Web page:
Kathy Escobar got me thinking today about peacemaking. On Matthew 5:9, she writes:
in this beatitude, the word for peacemaker, is eirēnopoios. what’s interesting is this is the only time it’s used in the bible. the word peace, in the greek, is shalom, which means: completeness, wholeness, safety, soundness, health, friendship in human relationships and with God.
the other beautiful part of shalom is that it is not only about the absence of evil, strive, bad things. it is also the presence of good and positive things. “maker” is an active word. i read it as: “blessed are those who make/participate in/create wholeness, healing, friendship, reconciliation”.
She’s right; peacemaking is an active pursuit. Peace is the work of the children of God. Peaceful living is our calling as preachers of the Gospel.
On a similar theme, Larry Shallenberger writes:
It simply doesn’t matter what we think about atonement if atonement is trapped in the world of theory and not real force in our world. There must be evidence that God is reconciling people and communities to himself.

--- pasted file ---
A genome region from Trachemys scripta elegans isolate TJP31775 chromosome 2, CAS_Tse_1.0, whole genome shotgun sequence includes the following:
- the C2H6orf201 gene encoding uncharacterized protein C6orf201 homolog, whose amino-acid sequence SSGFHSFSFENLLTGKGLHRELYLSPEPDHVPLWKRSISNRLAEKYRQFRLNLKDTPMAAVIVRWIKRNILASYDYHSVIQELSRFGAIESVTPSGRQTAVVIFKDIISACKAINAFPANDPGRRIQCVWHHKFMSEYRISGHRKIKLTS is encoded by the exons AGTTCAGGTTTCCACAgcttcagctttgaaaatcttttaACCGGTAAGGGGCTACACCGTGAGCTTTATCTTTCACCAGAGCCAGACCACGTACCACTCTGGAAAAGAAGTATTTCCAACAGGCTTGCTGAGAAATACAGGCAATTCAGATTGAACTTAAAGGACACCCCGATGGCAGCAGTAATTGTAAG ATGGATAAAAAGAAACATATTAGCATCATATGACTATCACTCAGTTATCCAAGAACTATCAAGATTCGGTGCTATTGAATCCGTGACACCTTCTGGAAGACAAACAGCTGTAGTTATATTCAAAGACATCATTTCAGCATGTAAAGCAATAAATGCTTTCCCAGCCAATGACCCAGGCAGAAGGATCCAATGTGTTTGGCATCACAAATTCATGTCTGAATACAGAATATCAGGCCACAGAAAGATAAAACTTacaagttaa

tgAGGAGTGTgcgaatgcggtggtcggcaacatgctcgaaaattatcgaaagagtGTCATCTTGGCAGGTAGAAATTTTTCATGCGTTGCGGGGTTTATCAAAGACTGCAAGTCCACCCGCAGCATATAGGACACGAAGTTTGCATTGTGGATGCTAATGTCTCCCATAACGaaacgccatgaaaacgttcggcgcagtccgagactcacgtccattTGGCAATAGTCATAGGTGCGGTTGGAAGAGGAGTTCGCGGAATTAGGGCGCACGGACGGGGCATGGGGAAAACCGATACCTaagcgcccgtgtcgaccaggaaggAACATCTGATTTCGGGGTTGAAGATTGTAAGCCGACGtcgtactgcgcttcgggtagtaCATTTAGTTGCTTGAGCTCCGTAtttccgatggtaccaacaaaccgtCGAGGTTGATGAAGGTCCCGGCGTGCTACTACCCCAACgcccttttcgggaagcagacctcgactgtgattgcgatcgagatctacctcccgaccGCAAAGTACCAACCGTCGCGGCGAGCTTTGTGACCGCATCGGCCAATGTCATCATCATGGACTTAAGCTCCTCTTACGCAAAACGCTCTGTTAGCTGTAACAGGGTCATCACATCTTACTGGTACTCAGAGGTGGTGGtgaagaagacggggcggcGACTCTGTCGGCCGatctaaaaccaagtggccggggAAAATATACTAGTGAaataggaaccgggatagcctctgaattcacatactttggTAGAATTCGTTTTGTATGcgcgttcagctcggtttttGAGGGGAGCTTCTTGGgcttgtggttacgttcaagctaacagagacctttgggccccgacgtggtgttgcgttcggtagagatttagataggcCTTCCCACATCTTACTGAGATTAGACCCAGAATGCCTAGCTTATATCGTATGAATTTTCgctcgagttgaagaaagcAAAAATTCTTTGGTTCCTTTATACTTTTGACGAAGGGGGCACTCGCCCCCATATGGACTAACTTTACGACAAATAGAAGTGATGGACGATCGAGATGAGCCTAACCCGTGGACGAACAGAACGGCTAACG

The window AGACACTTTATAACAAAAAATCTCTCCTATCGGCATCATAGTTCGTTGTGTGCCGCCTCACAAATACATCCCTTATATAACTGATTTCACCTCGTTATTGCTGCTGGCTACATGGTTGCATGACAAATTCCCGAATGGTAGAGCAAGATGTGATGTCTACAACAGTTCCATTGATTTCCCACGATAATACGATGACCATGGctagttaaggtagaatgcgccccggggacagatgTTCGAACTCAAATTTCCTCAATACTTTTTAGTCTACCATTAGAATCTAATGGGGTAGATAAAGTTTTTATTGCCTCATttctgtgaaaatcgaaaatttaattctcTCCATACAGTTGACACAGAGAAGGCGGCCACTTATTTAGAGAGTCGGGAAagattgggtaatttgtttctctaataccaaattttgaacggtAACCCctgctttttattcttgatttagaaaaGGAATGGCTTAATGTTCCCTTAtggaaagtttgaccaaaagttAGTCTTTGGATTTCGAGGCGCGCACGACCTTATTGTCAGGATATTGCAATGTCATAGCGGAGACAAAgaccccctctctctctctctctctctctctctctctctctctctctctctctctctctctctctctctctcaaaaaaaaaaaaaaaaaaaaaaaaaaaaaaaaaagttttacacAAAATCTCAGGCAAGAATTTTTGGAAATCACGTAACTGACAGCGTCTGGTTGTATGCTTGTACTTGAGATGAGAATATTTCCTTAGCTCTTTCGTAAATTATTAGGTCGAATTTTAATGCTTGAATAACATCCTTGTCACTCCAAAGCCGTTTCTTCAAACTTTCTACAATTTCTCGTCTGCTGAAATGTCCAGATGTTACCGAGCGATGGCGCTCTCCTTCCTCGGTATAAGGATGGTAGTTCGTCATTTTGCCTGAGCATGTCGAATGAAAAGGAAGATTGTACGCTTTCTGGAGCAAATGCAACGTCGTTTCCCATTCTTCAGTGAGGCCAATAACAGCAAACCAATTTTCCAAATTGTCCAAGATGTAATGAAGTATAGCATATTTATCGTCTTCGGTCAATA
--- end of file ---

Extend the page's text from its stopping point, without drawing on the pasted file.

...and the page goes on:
Yes, and yes again. Peacemaking, I think, is the evidence that Larry is looking for. Congregations that practice peacemaking, that create wholeness and healing, that are friends of each other and friends of the world, that are reconciled to God and preach the message of reconciliation, are evidence of Jesus at work in the world. How the world needs such evidence!
All of this reminded me of John Woolman. He was writing a little before the time of blogs, but this is from his Plea for the Poor:
Oh! that we who declare against wars, and acknowledge our trust to be in God only, may walk in the light, and therein examine our foundation and motives in holding great estates! May we look upon our treasures, and the furniture of our houses, and the garments in which we array ourselves, and try whether the seeds of war have nourishment in these our possessions, or not. Holding treasures in the self-pleasing spirit is a strong plant, the fruit whereof ripens fast.
As Kathy notes, living in this light doesn’t mean that the world will notice today. It doesn’t mean that unjust systems will topple tomorrow.
It does mean, though, that we can live in shalom. What could be better than that?